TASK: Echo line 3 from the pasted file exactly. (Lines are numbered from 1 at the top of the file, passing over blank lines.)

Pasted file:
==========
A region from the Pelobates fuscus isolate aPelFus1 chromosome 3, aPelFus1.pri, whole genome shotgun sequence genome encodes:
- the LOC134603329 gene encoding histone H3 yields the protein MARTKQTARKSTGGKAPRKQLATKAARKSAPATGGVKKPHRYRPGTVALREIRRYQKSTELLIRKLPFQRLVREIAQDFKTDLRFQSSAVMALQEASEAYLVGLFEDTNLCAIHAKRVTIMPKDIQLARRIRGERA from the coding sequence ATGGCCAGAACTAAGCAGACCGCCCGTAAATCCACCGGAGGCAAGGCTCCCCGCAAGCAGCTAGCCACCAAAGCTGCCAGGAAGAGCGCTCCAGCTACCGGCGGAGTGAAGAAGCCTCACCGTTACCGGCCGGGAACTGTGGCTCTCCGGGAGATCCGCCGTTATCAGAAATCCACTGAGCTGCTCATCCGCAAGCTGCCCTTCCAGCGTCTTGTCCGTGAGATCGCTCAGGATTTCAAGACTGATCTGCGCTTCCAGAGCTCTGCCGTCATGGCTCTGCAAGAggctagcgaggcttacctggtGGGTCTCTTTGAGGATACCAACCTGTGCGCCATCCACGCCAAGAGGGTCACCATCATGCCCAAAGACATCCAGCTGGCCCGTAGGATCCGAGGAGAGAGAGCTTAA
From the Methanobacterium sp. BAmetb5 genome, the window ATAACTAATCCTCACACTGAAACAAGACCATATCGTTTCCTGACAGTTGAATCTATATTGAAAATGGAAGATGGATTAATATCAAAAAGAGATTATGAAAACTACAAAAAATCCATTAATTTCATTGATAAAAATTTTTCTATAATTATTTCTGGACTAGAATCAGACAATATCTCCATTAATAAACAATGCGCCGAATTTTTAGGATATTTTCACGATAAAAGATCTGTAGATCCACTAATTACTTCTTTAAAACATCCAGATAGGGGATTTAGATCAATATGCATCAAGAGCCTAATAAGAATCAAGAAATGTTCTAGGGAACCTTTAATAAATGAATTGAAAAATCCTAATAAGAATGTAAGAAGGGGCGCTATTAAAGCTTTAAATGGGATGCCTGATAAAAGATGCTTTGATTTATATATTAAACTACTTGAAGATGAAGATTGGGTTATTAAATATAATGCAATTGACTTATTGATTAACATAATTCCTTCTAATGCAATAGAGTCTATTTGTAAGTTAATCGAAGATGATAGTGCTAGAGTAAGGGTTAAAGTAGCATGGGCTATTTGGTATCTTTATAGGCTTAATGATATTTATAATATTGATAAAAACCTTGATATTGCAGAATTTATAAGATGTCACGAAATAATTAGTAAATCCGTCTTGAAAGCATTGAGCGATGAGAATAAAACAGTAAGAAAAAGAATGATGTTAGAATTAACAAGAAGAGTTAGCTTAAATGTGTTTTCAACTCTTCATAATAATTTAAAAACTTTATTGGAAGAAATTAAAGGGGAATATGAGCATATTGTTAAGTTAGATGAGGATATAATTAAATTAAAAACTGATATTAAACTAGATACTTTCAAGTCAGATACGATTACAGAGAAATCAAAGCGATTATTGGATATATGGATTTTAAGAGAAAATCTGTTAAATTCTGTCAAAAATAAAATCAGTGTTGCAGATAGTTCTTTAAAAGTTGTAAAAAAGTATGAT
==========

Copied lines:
From the Methanobacterium sp. BAmetb5 genome, the window ATAACTAATCCTCACACTGAAACAAGACCATATCGTTTCCTGACAGTTGAATCTATATTGAAAATGGAAGATGGATTAATATCAAAAAGAGATTATGAAAACTACAAAAAATCCATTAATTTCATTGATAAAAATTTTTCTATAATTATTTCTGGACTAGAATCAGACAATATCTCCATTAATAAACAATGCGCCGAATTTTTAGGATATTTTCACGATAAAAGATCTGTAGATCCACTAATTACTTCTTTAAAACATCCAGATAGGGGATTTAGATCAATATGCATCAAGAGCCTAATAAGAATCAAGAAATGTTCTAGGGAACCTTTAATAAATGAATTGAAAAATCCTAATAAGAATGTAAGAAGGGGCGCTATTAAAGCTTTAAATGGGATGCCTGATAAAAGATGCTTTGATTTATATATTAAACTACTTGAAGATGAAGATTGGGTTATTAAATATAATGCAATTGACTTATTGATTAACATAATTCCTTCTAATGCAATAGAGTCTATTTGTAAGTTAATCGAAGATGATAGTGCTAGAGTAAGGGTTAAAGTAGCATGGGCTATTTGGTATCTTTATAGGCTTAATGATATTTATAATATTGATAAAAACCTTGATATTGCAGAATTTATAAGATGTCACGAAATAATTAGTAAATCCGTCTTGAAAGCATTGAGCGATGAGAATAAAACAGTAAGAAAAAGAATGATGTTAGAATTAACAAGAAGAGTTAGCTTAAATGTGTTTTCAACTCTTCATAATAATTTAAAAACTTTATTGGAAGAAATTAAAGGGGAATATGAGCATATTGTTAAGTTAGATGAGGATATAATTAAATTAAAAACTGATATTAAACTAGATACTTTCAAGTCAGATACGATTACAGAGAAATCAAAGCGATTATTGGATATATGGATTTTAAGAGAAAATCTGTTAAATTCTGTCAAAAATAAAATCAGTGTTGCAGATAGTTCTTTAAAAGTTGTAAAAAAGTATGAT